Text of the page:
The Complainant has demonstrated that it owns rights in the XENICAL trademark. The addition of the words “med” and “help” in the Domain Name does not serve to distinguish the Domain Name from the Complainant’s trademark. When a famous mark is paired with less distinctive terms, the combination will typically be found to be confusingly similar to the famous mark. See, e.g., MasterCard International Incorporated v. Michael J Yanda, Indy Web Productions, WIPO Case No. D2007-1140. Under these circumstances, the Panel finds that the Domain Name is confusingly similar to the Complainant’s XENICAL mark.
B. Rights or Legitimate Interests
Paragraph 4(c) of the Policy provides that a respondent can demonstrate rights to or legitimate interests in a domain name by demonstrating one of the following facts:
(i) before receiving any notice of the dispute, the respondent used or made preparations to use the domain name in connection with a bona fide offering of goods or services; or
(ii) the respondent has been commonly known by the domain name; or
(iii) the respondent is making a legitimate noncommercial or fair use of the domain name without intent for commercial gain, to misleadingly divert consumers or to tarnish the trademark at issue.
The Respondent has not presented evidence that the Respondent used or made preparations to use the Domain Name in connection with a bona fide offering of goods or services, that the Respondent is commonly known by the Domain Name or that the Respondent is making a noncommercial or fair use of the Domain Name, or in any other way refuted the Complainant’s prima facie case. The Complainant has alleged that the Respondent is using the Domain Name in connection with a web site that is an online pharmacy that is offering goods and services that are related to the Complainant’s goods. The Respondent has not refuted those allegations. In the Panel’s view, this cannot be considered a bona fide offering of goods or services.
Accordingly, the Panel finds that the Complainant has established this element of the Policy.
C. Registered and Used in Bad Faith
Paragraph 4(b) of the Policy states that the following circumstances are evidence of registration and use of a domain name in bad faith:
(i) circumstances indicating that the respondent has registered or acquired the domain name primarily for the purpose of selling, renting, or otherwise transferring the domain name registration to the complainant who is the owner of the trademark or service mark or to a competitor of that complainant, for valuable consideration in excess of documented out-of-pocket costs directly related to the domain name; or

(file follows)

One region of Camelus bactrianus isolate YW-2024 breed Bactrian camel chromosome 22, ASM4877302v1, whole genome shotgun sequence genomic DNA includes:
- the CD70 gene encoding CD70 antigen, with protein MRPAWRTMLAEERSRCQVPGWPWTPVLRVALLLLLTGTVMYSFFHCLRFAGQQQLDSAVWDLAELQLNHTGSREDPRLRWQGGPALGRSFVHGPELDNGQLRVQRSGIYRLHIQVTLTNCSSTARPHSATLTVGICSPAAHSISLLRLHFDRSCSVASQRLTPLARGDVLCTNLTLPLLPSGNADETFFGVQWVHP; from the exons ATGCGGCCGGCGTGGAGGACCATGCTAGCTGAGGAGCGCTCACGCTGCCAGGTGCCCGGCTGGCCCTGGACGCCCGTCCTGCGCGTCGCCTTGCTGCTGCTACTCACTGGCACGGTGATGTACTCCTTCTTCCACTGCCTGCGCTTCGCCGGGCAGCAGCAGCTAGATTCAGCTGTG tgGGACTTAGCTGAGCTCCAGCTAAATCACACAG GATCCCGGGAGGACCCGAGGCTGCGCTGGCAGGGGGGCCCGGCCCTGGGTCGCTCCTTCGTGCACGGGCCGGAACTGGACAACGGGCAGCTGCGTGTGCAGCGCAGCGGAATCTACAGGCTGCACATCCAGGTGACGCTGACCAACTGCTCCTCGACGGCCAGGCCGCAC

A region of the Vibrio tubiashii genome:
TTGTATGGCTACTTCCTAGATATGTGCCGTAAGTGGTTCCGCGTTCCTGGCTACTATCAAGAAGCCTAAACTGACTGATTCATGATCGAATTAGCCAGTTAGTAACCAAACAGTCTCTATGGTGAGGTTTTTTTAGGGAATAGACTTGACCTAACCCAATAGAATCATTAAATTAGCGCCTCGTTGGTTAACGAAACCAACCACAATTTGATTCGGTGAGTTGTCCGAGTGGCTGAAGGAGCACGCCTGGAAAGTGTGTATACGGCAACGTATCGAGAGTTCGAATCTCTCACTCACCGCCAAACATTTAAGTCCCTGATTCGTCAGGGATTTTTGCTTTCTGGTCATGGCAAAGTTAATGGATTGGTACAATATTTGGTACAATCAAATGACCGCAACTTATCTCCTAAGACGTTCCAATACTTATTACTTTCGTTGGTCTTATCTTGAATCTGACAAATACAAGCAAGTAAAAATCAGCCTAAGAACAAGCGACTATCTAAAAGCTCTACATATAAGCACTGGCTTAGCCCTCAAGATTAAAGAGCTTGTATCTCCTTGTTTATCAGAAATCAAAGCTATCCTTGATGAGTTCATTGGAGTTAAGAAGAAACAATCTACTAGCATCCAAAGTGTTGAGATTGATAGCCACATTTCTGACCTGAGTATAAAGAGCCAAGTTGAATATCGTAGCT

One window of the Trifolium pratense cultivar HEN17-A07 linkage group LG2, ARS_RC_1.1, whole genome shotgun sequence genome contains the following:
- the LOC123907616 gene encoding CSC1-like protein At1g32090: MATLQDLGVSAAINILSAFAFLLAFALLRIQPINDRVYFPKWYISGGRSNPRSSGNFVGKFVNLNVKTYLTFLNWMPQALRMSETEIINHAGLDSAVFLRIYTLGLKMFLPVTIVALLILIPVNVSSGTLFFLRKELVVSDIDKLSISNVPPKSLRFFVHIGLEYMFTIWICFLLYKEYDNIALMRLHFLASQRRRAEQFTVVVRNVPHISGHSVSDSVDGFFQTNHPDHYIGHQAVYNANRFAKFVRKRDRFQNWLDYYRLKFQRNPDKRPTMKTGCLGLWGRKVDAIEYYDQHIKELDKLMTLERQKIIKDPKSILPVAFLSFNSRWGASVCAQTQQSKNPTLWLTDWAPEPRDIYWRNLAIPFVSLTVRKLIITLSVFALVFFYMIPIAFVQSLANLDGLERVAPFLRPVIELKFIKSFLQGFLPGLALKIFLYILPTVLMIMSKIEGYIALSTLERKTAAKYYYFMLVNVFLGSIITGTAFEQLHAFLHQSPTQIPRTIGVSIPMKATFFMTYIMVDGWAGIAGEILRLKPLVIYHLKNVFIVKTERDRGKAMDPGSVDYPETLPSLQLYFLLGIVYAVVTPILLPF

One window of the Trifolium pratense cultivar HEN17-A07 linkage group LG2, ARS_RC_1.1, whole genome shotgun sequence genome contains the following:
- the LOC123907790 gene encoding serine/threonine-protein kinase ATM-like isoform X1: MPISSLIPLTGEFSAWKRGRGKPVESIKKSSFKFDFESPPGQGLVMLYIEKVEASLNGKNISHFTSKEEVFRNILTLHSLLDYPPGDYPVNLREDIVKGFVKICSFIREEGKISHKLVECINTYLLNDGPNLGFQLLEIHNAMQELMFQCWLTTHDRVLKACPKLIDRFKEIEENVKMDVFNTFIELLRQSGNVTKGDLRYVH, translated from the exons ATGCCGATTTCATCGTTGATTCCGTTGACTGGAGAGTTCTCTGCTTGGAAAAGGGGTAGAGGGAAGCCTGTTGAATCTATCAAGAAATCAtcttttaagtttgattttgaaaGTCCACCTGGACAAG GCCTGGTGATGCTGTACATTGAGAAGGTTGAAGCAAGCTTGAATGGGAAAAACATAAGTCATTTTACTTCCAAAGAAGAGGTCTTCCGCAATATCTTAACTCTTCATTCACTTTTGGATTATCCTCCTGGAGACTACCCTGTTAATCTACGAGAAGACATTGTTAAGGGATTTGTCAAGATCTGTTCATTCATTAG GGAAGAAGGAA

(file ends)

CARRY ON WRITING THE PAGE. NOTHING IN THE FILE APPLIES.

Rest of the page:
(ii) the respondent registered the domain name in order to prevent the owner of the trademark or service mark from reflecting the mark in a corresponding domain name, provided that the respondent has engaged in a pattern of such conduct; or
(iii) the respondent has registered the domain name primarily for the purpose of disrupting the business of a competitor; or
(iv) by using the domain name, the respondent has intentionally attempted to attract, for commercial gain, Internet users to its web site or other online location, by creating a likelihood of confusion with the complainant’s mark as to the source, sponsorship, affiliation, or endorsement of its web site or location or of a product or service on its web site or location.
The Complainant has established bad faith under paragraph 4(b)(iv) of the Policy. The Complainant has alleged that the Domain Name has been used in connection with a web site that attracts Internet users by creating a likelihood of confusion with the Complainant’s trademark as the web site is offering goods and services that are similar to those offered by the Complainant. Under the circumstances, the Panel finds that the Respondent has registered and is using the Domain Name in bad faith.
For the foregoing reasons, in accordance with paragraphs 4(i) of the Policy and 15 of the Rules, the Panel orders that the Domain Name <xenicalmedhelp.com> be transferred to the Complainant.
Date: February 26, 2015